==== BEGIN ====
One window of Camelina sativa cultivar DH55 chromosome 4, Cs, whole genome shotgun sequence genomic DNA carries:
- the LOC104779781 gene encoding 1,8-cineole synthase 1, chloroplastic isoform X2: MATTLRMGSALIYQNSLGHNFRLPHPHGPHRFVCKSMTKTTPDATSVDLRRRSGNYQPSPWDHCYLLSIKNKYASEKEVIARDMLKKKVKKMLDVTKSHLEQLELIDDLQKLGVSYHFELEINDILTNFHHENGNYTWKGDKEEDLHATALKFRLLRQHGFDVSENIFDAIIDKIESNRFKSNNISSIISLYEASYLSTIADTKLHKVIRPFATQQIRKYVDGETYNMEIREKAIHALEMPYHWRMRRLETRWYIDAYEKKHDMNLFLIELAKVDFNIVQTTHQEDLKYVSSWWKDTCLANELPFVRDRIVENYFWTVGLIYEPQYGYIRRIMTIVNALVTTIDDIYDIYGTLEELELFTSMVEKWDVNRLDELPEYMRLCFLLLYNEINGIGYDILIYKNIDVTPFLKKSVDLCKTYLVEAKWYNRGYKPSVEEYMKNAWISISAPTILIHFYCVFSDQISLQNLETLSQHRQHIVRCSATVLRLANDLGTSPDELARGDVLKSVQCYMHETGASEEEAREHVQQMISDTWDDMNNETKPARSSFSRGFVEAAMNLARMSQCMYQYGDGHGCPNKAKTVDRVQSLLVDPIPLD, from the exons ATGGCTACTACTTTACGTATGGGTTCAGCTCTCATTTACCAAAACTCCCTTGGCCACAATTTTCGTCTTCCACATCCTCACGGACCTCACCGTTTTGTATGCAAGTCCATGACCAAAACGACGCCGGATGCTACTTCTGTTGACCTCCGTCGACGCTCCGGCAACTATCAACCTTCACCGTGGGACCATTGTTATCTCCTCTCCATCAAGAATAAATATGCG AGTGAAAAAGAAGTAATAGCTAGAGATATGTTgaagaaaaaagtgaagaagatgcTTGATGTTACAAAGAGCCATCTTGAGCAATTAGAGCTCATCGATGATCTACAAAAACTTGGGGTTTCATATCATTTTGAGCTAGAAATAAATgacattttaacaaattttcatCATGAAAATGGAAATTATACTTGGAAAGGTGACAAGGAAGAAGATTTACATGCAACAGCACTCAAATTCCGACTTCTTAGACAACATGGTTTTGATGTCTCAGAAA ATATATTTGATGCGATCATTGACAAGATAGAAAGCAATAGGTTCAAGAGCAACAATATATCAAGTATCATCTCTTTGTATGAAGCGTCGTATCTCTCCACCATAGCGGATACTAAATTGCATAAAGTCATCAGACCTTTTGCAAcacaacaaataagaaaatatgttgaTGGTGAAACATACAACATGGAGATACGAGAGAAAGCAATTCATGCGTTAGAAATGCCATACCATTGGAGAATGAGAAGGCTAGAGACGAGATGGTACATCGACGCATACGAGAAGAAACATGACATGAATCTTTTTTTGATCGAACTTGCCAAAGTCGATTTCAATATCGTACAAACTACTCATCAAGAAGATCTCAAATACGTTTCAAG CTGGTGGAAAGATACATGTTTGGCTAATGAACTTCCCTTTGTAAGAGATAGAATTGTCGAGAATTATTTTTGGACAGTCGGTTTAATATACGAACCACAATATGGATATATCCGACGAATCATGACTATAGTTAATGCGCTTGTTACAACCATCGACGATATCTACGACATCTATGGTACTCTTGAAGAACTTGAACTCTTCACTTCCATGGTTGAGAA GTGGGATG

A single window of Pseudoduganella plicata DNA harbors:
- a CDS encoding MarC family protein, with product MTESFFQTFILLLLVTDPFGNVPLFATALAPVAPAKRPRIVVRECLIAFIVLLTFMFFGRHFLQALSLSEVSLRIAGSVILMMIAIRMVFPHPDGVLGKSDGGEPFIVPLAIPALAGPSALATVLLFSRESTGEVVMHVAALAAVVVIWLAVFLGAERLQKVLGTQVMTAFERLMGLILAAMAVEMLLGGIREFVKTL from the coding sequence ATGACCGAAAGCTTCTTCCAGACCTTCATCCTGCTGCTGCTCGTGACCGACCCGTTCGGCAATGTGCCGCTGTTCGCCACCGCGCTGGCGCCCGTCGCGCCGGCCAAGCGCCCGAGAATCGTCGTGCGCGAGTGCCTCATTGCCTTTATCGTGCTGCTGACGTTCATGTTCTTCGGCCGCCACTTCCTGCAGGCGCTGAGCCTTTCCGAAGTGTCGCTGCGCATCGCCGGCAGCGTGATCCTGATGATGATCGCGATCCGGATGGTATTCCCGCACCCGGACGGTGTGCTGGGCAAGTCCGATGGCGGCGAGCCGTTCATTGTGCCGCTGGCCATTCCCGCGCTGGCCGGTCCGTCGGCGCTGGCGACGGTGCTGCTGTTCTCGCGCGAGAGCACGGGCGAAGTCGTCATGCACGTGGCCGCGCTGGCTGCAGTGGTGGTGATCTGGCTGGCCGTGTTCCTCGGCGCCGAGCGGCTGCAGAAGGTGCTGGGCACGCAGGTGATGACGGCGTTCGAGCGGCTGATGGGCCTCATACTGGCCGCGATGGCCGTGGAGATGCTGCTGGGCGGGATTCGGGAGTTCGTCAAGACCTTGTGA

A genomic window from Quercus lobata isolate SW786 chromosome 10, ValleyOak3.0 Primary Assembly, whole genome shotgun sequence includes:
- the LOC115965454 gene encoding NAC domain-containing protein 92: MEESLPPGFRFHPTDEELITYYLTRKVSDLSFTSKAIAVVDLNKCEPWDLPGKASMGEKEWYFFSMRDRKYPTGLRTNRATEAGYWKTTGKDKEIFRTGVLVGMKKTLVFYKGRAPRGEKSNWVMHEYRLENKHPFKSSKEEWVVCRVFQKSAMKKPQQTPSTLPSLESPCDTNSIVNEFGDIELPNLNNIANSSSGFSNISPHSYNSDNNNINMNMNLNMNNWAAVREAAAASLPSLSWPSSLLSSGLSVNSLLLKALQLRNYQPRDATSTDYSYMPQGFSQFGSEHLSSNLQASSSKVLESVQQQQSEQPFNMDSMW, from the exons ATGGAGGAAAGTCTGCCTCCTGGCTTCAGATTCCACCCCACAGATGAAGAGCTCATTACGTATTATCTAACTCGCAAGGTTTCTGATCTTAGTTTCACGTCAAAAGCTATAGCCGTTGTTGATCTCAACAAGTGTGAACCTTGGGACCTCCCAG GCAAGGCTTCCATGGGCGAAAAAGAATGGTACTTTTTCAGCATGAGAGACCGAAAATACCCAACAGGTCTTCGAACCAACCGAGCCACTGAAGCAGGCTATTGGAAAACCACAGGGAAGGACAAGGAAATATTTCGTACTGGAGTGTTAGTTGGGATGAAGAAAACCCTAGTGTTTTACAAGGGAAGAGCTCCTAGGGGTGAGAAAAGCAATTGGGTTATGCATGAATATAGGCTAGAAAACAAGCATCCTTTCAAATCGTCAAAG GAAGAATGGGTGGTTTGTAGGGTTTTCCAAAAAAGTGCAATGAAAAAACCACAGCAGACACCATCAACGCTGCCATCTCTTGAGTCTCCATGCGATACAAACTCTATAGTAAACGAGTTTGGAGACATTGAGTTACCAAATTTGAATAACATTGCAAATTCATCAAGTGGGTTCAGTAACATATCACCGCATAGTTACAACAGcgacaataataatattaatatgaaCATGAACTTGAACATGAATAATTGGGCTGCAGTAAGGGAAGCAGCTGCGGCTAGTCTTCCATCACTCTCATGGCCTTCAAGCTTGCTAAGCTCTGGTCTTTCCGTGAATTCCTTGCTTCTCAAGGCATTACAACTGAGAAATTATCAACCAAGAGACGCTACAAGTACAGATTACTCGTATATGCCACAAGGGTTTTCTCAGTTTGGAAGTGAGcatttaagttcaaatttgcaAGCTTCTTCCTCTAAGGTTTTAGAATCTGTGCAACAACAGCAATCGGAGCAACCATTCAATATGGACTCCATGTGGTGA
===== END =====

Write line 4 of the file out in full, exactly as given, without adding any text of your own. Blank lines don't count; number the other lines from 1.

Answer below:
- a CDS encoding MarC family protein, with product MTESFFQTFILLLLVTDPFGNVPLFATALAPVAPAKRPRIVVRECLIAFIVLLTFMFFGRHFLQALSLSEVSLRIAGSVILMMIAIRMVFPHPDGVLGKSDGGEPFIVPLAIPALAGPSALATVLLFSRESTGEVVMHVAALAAVVVIWLAVFLGAERLQKVLGTQVMTAFERLMGLILAAMAVEMLLGGIREFVKTL from the coding sequence ATGACCGAAAGCTTCTTCCAGACCTTCATCCTGCTGCTGCTCGTGACCGACCCGTTCGGCAATGTGCCGCTGTTCGCCACCGCGCTGGCGCCCGTCGCGCCGGCCAAGCGCCCGAGAATCGTCGTGCGCGAGTGCCTCATTGCCTTTATCGTGCTGCTGACGTTCATGTTCTTCGGCCGCCACTTCCTGCAGGCGCTGAGCCTTTCCGAAGTGTCGCTGCGCATCGCCGGCAGCGTGATCCTGATGATGATCGCGATCCGGATGGTATTCCCGCACCCGGACGGTGTGCTGGGCAAGTCCGATGGCGGCGAGCCGTTCATTGTGCCGCTGGCCATTCCCGCGCTGGCCGGTCCGTCGGCGCTGGCGACGGTGCTGCTGTTCTCGCGCGAGAGCACGGGCGAAGTCGTCATGCACGTGGCCGCGCTGGCTGCAGTGGTGGTGATCTGGCTGGCCGTGTTCCTCGGCGCCGAGCGGCTGCAGAAGGTGCTGGGCACGCAGGTGATGACGGCGTTCGAGCGGCTGATGGGCCTCATACTGGCCGCGATGGCCGTGGAGATGCTGCTGGGCGGGATTCGGGAGTTCGTCAAGACCTTGTGA